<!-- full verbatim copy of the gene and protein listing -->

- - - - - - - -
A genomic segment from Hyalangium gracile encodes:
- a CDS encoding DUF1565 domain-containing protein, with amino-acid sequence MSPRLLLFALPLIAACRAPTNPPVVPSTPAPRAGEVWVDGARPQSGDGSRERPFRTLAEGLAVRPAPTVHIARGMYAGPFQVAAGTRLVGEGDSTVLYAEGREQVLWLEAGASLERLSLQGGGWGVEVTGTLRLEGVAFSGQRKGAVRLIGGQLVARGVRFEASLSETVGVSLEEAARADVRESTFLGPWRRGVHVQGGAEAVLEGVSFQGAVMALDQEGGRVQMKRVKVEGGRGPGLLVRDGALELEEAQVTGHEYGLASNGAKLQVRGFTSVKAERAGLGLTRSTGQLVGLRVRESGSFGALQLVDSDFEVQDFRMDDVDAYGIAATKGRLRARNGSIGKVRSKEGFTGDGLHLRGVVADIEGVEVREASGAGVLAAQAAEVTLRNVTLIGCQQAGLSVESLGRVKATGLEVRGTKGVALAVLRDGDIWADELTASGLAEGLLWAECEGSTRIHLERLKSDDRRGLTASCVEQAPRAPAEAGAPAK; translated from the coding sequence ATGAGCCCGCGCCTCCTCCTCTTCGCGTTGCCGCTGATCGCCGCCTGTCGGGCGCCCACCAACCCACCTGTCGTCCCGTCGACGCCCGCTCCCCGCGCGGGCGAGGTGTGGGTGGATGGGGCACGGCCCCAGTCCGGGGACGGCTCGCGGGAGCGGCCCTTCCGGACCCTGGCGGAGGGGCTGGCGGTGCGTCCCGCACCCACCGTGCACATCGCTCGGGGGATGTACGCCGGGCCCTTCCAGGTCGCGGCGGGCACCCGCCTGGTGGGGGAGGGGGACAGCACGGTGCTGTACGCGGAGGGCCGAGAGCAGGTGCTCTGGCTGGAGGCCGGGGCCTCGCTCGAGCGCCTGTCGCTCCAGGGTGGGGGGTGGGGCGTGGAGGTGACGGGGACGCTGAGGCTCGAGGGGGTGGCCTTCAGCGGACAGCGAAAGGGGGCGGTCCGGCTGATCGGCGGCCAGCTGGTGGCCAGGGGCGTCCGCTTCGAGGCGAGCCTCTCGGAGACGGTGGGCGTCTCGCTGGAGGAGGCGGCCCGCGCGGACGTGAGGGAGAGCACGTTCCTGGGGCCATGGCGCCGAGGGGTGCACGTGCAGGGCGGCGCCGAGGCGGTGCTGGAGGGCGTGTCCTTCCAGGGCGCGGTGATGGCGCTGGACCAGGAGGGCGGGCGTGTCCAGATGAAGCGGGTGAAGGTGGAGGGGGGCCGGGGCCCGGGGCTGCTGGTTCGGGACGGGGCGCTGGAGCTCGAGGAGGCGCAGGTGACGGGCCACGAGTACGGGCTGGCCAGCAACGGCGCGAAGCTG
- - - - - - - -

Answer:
A genomic segment from Hyalangium gracile encodes:
- a CDS encoding DUF1565 domain-containing protein, with amino-acid sequence MSPRLLLFALPLIAACRAPTNPPVVPSTPAPRAGEVWVDGARPQSGDGSRERPFRTLAEGLAVRPAPTVHIARGMYAGPFQVAAGTRLVGEGDSTVLYAEGREQVLWLEAGASLERLSLQGGGWGVEVTGTLRLEGVAFSGQRKGAVRLIGGQLVARGVRFEASLSETVGVSLEEAARADVRESTFLGPWRRGVHVQGGAEAVLEGVSFQGAVMALDQEGGRVQMKRVKVEGGRGPGLLVRDGALELEEAQVTGHEYGLASNGAKLQVRGFTSVKAERAGLGLTRSTGQLVGLRVRESGSFGALQLVDSDFEVQDFRMDDVDAYGIAATKGRLRARNGSIGKVRSKEGFTGDGLHLRGVVADIEGVEVREASGAGVLAAQAAEVTLRNVTLIGCQQAGLSVESLGRVKATGLEVRGTKGVALAVLRDGDIWADELTASGLAEGLLWAECEGSTRIHLERLKSDDRRGLTASCVEQAPRAPAEAGAPAK; translated from the coding sequence ATGAGCCCGCGCCTCCTCCTCTTCGCGTTGCCGCTGATCGCCGCCTGTCGGGCGCCCACCAACCCACCTGTCGTCCCGTCGACGCCCGCTCCCCGCGCGGGCGAGGTGTGGGTGGATGGGGCACGGCCCCAGTCCGGGGACGGCTCGCGGGAGCGGCCCTTCCGGACCCTGGCGGAGGGGCTGGCGGTGCGTCCCGCACCCACCGTGCACATCGCTCGGGGGATGTACGCCGGGCCCTTCCAGGTCGCGGCGGGCACCCGCCTGGTGGGGGAGGGGGACAGCACGGTGCTGTACGCGGAGGGCCGAGAGCAGGTGCTCTGGCTGGAGGCCGGGGCCTCGCTCGAGCGCCTGTCGCTCCAGGGTGGGGGGTGGGGCGTGGAGGTGACGGGGACGCTGAGGCTCGAGGGGGTGGCCTTCAGCGGACAGCGAAAGGGGGCGGTCCGGCTGATCGGCGGCCAGCTGGTGGCCAGGGGCGTCCGCTTCGAGGCGAGCCTCTCGGAGACGGTGGGCGTCTCGCTGGAGGAGGCGGCCCGCGCGGACGTGAGGGAGAGCACGTTCCTGGGGCCATGGCGCCGAGGGGTGCACGTGCAGGGCGGCGCCGAGGCGGTGCTGGAGGGCGTGTCCTTCCAGGGCGCGGTGATGGCGCTGGACCAGGAGGGCGGGCGTGTCCAGATGAAGCGGGTGAAGGTGGAGGGGGGCCGGGGCCCGGGGCTGCTGGTTCGGGACGGGGCGCTGGAGCTCGAGGAGGCGCAGGTGACGGGCCACGAGTACGGGCTGGCCAGCAACGGCGCGAAGCTG